acknowledging his debt to the gay community by refusing to "come 

We believe that as a top-level skater Johnny deserves more 
respect than this. He's a three-time national champion - that's 
two more than Nancy Kerrigan and three more than Lund, the apex 
of whose skating career was getting rejected for the Ice Capades. 
He persistently tops polls among skating fans - so much for the 
idea that his innovative style is driving people away from 
skating. His outspoken honesty is a refreshing blast of fresh air 
in an era where too much of what sportspeople say to the public 
consists of bland and insincere cliches. Johnny has, as far as we 
are aware, never asked for support from the gay community so we 
at The Portlandian don't see that he's under any obligation to 
"come out" just because Mark Lund - the classic example of 
someone who's a legend in his own mind - thinks he should. 
Assuming, of course, that Johnny actually is gay, which is just 
speculation and none of our business anyway.

More importantly, though, is what conclusions can be drawn from 
the fact that Lund's comment's ever made it on air at all. 
Remember that this show is pre-recorded - this was not something 
like Bill Grundy's infamous Sex Pistols interview or Janet 
Jackson's "wardrobe malfunction" that went out live. "NK's world 
of skating" is supposed to be about exactly that - viewers don't 
tune in for rants about gay politics, so Lund's comments had no 
place in this show anyway.

So the question is, even if the outburst was spontaneous, why did 
the production company choose to leave in comments that were not 
only offensive but totally irrelevant, given they could have been 
easily removed? And why did Nancy and her co-host essentially not 
disagree with Lund? We must assume that at best that they didn't 
see anything terribly offensive in his statements - something that 
they obviously will now realize was a serious misjudgement.

But there is a worse possibility, as articulated by Brian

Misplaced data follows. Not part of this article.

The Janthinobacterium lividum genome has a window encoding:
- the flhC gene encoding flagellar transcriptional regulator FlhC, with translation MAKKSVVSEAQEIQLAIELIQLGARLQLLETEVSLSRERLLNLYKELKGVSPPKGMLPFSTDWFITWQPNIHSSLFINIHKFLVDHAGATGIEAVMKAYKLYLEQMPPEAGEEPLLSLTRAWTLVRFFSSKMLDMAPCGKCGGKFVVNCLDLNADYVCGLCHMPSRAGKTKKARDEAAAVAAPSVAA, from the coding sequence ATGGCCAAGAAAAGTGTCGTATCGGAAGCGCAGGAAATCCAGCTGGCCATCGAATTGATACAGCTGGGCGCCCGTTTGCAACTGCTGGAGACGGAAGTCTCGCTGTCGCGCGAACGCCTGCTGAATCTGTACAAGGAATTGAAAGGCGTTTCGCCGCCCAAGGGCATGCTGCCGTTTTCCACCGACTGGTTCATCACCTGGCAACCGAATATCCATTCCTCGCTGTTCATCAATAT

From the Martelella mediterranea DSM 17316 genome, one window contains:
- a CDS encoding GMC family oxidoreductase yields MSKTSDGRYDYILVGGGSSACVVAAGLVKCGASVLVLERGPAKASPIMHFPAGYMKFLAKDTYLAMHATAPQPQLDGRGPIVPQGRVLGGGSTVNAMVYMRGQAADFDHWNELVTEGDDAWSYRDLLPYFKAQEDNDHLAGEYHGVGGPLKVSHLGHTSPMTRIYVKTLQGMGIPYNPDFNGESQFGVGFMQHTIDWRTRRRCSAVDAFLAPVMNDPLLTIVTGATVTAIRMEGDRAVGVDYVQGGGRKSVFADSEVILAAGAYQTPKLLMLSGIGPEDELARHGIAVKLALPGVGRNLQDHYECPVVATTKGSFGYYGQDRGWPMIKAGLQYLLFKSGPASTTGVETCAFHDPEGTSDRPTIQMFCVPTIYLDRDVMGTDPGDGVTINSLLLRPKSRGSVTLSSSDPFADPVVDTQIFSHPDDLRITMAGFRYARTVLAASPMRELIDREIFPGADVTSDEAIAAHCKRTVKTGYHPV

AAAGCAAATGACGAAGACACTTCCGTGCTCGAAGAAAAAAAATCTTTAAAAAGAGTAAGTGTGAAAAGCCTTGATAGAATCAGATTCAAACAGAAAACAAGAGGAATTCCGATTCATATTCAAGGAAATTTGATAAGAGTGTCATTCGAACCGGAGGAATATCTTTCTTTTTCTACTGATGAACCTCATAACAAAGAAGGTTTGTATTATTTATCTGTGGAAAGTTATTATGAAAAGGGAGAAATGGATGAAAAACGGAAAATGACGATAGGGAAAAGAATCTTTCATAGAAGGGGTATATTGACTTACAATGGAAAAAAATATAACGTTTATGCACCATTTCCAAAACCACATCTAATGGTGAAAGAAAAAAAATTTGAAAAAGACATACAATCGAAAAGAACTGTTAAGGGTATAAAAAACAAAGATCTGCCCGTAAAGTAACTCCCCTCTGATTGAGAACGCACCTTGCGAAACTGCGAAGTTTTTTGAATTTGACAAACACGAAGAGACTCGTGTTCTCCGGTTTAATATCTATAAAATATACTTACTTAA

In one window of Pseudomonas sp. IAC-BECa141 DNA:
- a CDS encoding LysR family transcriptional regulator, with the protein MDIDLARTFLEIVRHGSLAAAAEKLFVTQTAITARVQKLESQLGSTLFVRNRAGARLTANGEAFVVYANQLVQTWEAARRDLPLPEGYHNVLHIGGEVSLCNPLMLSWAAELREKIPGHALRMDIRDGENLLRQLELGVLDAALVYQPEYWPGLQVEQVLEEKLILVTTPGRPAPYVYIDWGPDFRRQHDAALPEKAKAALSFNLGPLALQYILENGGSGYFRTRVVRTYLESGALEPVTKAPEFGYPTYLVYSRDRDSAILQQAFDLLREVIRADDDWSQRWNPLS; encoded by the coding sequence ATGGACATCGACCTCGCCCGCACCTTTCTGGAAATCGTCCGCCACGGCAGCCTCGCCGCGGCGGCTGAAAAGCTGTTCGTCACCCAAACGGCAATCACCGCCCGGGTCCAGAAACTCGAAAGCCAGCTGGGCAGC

Juergens, writing on gay blog site, who described 
it as "obviously a planned character attack by 3 people who 
recognize this performer's athletic skill and technical acuity 
but can't stand his flashy personality".

It is a fact that the show is produced by Nancy and her husband 
Jerry Solomon's StarGames company. It's her name that's in the 
show's title. Johnny has made pro-Tonya comments in the past. Is 
this an attempt by Club Nancy at revenge on a known Tonyaphile? 
Or is it another brick in the wall from the skating 
establishment? After the website fiasco earlier last year, you 
have to wonder. And was there a plan to rip off Johnny at 
Nationals this year? Unfortunately, due to his relatively poor 
free skate we'll never know.

At a time when skating's popularity is in the doldrums, Weir is 
precisely the sort of unconventional and colorful character 
that's needed to pique the public's interest. The USFSA should be 
bending over backwards to make him a star and give him all the 
support he needs. Yet US figure skating seems to have developed 
the unenviable knack for whacking itself on the knee with a 
seemingly deliberate policy of trying to get rid of anyone with 
talent and popularity who doesn't conform to their narrow-minded, 
dated ideas of what an ideal skater should be. They did it with 
Tonya because she didn't fit the stereotype of a female figure 
skater. Ironically, with Johnny it seems it's because he fits the 
stereotype of a male figure skater TOO well! 

Unfortunately for the skating establishment, they've overlooked a 
couple of major differences between the situation now and in the 
early 1990's when they did their treacherous hatchet job on 
Tonya. The first is that people have woken up and are wise to 
their dirty tricks. In the wake of numerous corrupt judging 
scandals and tell-all books like "Cracked Ice" and "On Edge", 
only a total simpleton still believes that skating is clean and 
non-political. The second, of course, is that we've now got the 
Internet, so Johnny's fans are far more connected, organized and 
vocal than Tonya's ever could be. Blogs, web boards and social 
networking sites now give the ordinary fan a voice they didn't 
have in Tonya's day. And like Howard Beale from the film 
"Network", they're shouting loud and clear that they're as mad as 
hell and not going to take this anymore.

As for Mark Lund, we think that this quote from a poster on FSU 
pretty much sums up most people's opinion of him:

   My sources tell me that there is actually a skating element 
   named after him, called the Lund. It is so difficult that he 
   is the only one to ever perform this nearly impossible feat.

   The Lund consists of the skater doing a spiral with the 
   skater's head planted firmly up his ass.

   My sources also tell me that this element has been banned from 
   formal competition as being too dangerous since the skater 
   cannot see where he is going.


So, what is the connection between Tonya & Audrey Hepburn (apart 
from the obvious one of them both being classy dames)?

The answer is that Tonya skated a program to "Moon River", the 
theme song from "Breakfast At Tiffany's". She performed it at the 
1992 Worlds and at the 1992 Olympics gala.